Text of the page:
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What sort of problems can be helped with counselling?

Most personal, relationship or identity problems can be helped through counselling. This includes anxiety, stress and depression, family and/or relationship difficulties, sexual problems, and identity issues. It also includes talking over adjusting to a new culture and dealing with dilemmas or difficult decisions, as well as more specific problems, such as addictions or eating disorders.

Counselling aims to address all problems of psychological survival and coping, whether seemingly major or minor. Students frequently say that they didn't think their problem was serious enough for counselling and that they didn't want to be wasting the counsellor’s time. Talking to somebody at this stage, before things escalate, is often the best course of action and is to be encouraged. Don’t wait until a problem has grown very serious – we would much rather you came when something is relatively minor so that it can be resolved more quickly.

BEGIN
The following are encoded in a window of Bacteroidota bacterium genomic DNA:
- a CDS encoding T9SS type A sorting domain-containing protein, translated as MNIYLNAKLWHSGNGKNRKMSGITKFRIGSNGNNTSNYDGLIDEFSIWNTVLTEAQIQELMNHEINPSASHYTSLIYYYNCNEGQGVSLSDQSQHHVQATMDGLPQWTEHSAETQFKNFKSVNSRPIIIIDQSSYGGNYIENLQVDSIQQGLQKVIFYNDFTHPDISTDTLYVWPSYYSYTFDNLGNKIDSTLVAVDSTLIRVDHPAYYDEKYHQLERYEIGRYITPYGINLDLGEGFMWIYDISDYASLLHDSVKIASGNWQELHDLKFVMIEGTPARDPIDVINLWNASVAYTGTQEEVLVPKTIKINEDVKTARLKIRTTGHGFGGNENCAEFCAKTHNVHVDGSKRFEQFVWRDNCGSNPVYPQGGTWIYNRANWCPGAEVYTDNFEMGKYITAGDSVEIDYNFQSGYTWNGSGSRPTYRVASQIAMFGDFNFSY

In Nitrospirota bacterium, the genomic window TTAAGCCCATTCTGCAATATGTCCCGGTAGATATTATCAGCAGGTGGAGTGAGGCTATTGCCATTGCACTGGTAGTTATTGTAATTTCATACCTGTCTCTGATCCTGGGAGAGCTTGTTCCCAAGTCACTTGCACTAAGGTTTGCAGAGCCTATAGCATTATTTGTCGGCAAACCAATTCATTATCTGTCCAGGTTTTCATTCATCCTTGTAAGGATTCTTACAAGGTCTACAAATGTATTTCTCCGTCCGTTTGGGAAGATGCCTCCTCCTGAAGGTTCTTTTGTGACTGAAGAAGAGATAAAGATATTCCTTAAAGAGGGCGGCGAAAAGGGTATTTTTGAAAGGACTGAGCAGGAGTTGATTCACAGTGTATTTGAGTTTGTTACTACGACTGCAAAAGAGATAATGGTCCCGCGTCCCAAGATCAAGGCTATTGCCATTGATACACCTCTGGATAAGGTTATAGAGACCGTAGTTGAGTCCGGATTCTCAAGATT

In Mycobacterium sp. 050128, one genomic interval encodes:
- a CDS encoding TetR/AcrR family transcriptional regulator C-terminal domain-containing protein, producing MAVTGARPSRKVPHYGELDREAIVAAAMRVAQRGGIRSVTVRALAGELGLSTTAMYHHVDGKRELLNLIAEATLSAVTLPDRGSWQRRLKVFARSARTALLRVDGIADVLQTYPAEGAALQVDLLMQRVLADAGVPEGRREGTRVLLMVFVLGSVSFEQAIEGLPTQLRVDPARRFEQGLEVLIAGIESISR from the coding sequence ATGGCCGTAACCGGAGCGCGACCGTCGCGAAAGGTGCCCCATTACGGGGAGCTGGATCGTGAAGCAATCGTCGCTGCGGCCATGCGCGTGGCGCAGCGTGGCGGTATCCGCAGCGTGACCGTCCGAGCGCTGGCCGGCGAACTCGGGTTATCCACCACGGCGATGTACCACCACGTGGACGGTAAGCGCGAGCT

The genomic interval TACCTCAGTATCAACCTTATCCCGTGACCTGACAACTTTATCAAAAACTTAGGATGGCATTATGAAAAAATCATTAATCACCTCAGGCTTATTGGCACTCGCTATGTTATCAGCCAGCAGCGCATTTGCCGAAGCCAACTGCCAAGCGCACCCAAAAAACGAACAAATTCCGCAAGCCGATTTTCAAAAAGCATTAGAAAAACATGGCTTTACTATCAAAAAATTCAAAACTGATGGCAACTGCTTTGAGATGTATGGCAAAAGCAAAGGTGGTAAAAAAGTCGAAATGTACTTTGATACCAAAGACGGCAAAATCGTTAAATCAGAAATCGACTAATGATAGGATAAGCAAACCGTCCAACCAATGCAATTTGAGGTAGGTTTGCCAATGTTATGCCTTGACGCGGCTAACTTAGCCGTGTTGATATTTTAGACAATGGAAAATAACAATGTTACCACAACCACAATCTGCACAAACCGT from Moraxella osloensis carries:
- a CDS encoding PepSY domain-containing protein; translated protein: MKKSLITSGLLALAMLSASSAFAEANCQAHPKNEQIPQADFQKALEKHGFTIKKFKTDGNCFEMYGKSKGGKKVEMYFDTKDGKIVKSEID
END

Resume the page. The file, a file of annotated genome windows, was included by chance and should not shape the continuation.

Short-term (i.e., four sessions) of cognitive-behaviour support is also offered by the service. This is different from counselling in that it offers very focussed, goal-directed support with specific problems or concerns of the student. For example, students presenting with stress/anxiety/low-mood/specific fears often find that learning key coping skills, grounding techniques, and goal-setting is more helpful to them at this time in their life than talking about their history or wider difficulties.

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